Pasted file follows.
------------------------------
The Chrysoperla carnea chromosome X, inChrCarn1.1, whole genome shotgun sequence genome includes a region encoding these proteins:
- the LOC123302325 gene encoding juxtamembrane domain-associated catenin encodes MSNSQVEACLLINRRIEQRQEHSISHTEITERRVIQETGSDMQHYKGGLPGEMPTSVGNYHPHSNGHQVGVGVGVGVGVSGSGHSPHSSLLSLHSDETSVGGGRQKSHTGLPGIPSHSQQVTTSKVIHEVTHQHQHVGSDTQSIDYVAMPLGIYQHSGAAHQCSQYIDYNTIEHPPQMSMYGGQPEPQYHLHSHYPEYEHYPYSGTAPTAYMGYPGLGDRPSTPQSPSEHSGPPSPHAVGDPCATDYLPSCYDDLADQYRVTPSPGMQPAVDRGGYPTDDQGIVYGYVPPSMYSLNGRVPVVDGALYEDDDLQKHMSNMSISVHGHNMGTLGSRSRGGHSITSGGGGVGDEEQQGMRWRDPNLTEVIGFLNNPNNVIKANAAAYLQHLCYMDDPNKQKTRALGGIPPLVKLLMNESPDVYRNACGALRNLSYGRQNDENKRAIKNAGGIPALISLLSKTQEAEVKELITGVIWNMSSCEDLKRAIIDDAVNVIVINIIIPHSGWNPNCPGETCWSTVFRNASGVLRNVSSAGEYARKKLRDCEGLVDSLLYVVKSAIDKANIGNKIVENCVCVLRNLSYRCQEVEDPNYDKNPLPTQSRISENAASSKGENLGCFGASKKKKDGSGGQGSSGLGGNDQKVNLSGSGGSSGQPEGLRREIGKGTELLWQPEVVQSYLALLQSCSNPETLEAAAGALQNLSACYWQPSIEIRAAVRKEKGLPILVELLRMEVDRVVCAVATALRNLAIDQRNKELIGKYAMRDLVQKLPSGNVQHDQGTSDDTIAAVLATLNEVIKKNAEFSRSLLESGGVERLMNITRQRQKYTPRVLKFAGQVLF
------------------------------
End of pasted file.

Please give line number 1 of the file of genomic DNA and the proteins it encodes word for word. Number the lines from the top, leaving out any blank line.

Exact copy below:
The Chrysoperla carnea chromosome X, inChrCarn1.1, whole genome shotgun sequence genome includes a region encoding these proteins: